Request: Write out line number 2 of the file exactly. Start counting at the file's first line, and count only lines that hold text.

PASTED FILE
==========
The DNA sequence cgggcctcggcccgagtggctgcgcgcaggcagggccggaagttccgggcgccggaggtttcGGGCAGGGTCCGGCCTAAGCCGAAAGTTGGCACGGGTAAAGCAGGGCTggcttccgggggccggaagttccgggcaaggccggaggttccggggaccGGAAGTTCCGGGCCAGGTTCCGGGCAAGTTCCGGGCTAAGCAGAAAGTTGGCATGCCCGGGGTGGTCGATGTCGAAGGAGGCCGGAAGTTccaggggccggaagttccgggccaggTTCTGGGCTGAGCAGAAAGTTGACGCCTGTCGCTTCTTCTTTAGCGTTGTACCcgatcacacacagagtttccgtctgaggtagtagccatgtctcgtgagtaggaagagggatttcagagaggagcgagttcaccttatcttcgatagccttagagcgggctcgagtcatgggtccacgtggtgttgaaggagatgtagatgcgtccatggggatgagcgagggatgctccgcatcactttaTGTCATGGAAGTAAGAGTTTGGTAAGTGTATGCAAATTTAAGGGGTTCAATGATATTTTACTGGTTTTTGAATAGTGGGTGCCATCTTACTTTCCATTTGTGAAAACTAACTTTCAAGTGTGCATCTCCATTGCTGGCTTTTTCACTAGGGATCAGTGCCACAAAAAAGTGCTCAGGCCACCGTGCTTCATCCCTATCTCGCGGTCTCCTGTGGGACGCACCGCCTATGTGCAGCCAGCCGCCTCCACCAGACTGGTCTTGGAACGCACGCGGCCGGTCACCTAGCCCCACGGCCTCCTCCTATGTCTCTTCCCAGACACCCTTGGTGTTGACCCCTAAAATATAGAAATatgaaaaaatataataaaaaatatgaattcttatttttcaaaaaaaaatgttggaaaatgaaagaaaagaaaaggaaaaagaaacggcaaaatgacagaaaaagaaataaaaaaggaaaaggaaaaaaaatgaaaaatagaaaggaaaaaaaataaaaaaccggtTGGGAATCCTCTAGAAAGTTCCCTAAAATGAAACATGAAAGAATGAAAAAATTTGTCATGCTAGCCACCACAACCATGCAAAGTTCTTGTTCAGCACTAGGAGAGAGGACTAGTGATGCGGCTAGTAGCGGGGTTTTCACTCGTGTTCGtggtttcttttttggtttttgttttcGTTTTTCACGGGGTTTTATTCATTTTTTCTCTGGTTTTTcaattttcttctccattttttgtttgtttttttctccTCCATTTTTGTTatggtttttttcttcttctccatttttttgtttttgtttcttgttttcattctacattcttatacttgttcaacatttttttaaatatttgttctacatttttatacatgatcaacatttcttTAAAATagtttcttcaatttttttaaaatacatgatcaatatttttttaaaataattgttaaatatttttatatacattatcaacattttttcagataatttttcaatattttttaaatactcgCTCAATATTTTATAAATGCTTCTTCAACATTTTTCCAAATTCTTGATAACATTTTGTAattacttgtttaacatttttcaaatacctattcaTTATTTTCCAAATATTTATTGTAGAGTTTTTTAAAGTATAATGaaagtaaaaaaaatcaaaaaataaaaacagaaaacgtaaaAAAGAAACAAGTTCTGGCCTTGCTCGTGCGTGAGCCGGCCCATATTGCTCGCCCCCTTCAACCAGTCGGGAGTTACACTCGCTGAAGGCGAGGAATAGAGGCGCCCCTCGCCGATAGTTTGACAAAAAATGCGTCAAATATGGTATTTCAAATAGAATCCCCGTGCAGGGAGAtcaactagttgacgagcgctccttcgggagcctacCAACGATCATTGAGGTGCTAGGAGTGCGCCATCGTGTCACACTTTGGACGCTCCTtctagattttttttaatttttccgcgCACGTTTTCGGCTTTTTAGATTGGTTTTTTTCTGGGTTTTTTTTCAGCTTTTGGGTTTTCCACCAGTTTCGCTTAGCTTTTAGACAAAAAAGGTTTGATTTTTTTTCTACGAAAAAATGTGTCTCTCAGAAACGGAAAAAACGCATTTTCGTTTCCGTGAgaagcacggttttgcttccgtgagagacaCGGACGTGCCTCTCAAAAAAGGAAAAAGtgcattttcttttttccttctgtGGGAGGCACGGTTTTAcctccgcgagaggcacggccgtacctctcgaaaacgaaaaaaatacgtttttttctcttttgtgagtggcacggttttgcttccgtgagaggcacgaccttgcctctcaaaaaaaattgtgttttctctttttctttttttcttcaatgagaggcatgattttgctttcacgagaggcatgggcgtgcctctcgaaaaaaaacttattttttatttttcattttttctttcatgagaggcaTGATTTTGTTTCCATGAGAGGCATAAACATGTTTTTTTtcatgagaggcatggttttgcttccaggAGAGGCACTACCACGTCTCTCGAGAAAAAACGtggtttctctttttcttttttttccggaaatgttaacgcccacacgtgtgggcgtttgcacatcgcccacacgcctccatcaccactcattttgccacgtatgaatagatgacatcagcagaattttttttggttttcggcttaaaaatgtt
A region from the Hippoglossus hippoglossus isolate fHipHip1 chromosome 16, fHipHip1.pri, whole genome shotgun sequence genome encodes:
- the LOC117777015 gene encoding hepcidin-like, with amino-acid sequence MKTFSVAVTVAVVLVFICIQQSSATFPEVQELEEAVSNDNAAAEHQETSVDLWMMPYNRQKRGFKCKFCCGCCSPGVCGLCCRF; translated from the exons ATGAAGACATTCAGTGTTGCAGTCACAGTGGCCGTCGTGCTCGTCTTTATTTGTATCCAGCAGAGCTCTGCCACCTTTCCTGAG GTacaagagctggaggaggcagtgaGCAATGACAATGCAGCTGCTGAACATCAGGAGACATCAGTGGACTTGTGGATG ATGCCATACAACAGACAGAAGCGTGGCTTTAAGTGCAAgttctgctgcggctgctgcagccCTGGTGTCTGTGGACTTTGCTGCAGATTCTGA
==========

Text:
A region from the Hippoglossus hippoglossus isolate fHipHip1 chromosome 16, fHipHip1.pri, whole genome shotgun sequence genome encodes: